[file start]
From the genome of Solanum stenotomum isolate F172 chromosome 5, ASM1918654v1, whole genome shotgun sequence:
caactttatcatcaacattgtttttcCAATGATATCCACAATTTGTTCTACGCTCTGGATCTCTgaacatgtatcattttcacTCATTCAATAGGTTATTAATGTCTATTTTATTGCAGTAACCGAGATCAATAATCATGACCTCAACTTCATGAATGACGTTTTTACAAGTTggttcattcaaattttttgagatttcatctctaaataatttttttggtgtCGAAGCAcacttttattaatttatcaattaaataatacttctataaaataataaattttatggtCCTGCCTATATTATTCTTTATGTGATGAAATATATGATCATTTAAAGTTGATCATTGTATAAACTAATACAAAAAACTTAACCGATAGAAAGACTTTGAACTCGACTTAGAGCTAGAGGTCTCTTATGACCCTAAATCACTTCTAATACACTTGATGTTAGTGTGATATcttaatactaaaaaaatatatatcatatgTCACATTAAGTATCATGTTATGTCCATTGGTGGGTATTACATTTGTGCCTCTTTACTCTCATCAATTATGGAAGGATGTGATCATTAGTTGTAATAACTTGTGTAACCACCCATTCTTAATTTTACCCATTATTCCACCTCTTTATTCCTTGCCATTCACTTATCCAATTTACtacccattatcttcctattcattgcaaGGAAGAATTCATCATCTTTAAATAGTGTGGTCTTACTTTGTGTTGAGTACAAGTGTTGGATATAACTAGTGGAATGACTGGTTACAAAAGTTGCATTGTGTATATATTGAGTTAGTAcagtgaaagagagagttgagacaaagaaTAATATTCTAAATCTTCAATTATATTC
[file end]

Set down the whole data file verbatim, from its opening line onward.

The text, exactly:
From the genome of Solanum stenotomum isolate F172 chromosome 5, ASM1918654v1, whole genome shotgun sequence:
caactttatcatcaacattgtttttcCAATGATATCCACAATTTGTTCTACGCTCTGGATCTCTgaacatgtatcattttcacTCATTCAATAGGTTATTAATGTCTATTTTATTGCAGTAACCGAGATCAATAATCATGACCTCAACTTCATGAATGACGTTTTTACAAGTTggttcattcaaattttttgagatttcatctctaaataatttttttggtgtCGAAGCAcacttttattaatttatcaattaaataatacttctataaaataataaattttatggtCCTGCCTATATTATTCTTTATGTGATGAAATATATGATCATTTAAAGTTGATCATTGTATAAACTAATACAAAAAACTTAACCGATAGAAAGACTTTGAACTCGACTTAGAGCTAGAGGTCTCTTATGACCCTAAATCACTTCTAATACACTTGATGTTAGTGTGATATcttaatactaaaaaaatatatatcatatgTCACATTAAGTATCATGTTATGTCCATTGGTGGGTATTACATTTGTGCCTCTTTACTCTCATCAATTATGGAAGGATGTGATCATTAGTTGTAATAACTTGTGTAACCACCCATTCTTAATTTTACCCATTATTCCACCTCTTTATTCCTTGCCATTCACTTATCCAATTTACtacccattatcttcctattcattgcaaGGAAGAATTCATCATCTTTAAATAGTGTGGTCTTACTTTGTGTTGAGTACAAGTGTTGGATATAACTAGTGGAATGACTGGTTACAAAAGTTGCATTGTGTATATATTGAGTTAGTAcagtgaaagagagagttgagacaaagaaTAATATTCTAAATCTTCAATTATATTC